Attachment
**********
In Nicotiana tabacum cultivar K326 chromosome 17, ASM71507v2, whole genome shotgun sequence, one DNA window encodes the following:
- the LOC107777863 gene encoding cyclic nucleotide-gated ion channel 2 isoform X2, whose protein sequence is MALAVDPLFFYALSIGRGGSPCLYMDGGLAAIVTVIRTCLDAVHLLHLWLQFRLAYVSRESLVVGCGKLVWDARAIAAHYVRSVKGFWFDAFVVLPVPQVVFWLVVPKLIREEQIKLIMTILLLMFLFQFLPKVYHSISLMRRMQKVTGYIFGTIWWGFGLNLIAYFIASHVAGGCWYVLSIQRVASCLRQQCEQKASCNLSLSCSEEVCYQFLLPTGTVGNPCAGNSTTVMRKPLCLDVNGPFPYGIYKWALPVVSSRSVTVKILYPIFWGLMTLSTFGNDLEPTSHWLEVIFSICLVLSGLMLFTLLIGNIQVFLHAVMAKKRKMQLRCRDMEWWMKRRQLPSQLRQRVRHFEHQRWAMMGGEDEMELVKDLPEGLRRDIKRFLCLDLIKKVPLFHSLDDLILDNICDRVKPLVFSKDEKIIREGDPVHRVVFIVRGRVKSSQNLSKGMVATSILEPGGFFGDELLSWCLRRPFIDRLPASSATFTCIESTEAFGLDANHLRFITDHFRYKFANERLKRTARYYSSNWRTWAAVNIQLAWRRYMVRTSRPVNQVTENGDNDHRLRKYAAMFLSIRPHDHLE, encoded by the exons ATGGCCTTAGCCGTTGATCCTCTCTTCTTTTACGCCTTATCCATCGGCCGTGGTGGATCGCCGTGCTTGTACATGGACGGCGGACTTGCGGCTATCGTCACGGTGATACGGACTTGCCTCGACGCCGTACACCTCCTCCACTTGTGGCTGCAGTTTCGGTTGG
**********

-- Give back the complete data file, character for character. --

In Nicotiana tabacum cultivar K326 chromosome 17, ASM71507v2, whole genome shotgun sequence, one DNA window encodes the following:
- the LOC107777863 gene encoding cyclic nucleotide-gated ion channel 2 isoform X2, whose protein sequence is MALAVDPLFFYALSIGRGGSPCLYMDGGLAAIVTVIRTCLDAVHLLHLWLQFRLAYVSRESLVVGCGKLVWDARAIAAHYVRSVKGFWFDAFVVLPVPQVVFWLVVPKLIREEQIKLIMTILLLMFLFQFLPKVYHSISLMRRMQKVTGYIFGTIWWGFGLNLIAYFIASHVAGGCWYVLSIQRVASCLRQQCEQKASCNLSLSCSEEVCYQFLLPTGTVGNPCAGNSTTVMRKPLCLDVNGPFPYGIYKWALPVVSSRSVTVKILYPIFWGLMTLSTFGNDLEPTSHWLEVIFSICLVLSGLMLFTLLIGNIQVFLHAVMAKKRKMQLRCRDMEWWMKRRQLPSQLRQRVRHFEHQRWAMMGGEDEMELVKDLPEGLRRDIKRFLCLDLIKKVPLFHSLDDLILDNICDRVKPLVFSKDEKIIREGDPVHRVVFIVRGRVKSSQNLSKGMVATSILEPGGFFGDELLSWCLRRPFIDRLPASSATFTCIESTEAFGLDANHLRFITDHFRYKFANERLKRTARYYSSNWRTWAAVNIQLAWRRYMVRTSRPVNQVTENGDNDHRLRKYAAMFLSIRPHDHLE, encoded by the exons ATGGCCTTAGCCGTTGATCCTCTCTTCTTTTACGCCTTATCCATCGGCCGTGGTGGATCGCCGTGCTTGTACATGGACGGCGGACTTGCGGCTATCGTCACGGTGATACGGACTTGCCTCGACGCCGTACACCTCCTCCACTTGTGGCTGCAGTTTCGGTTGG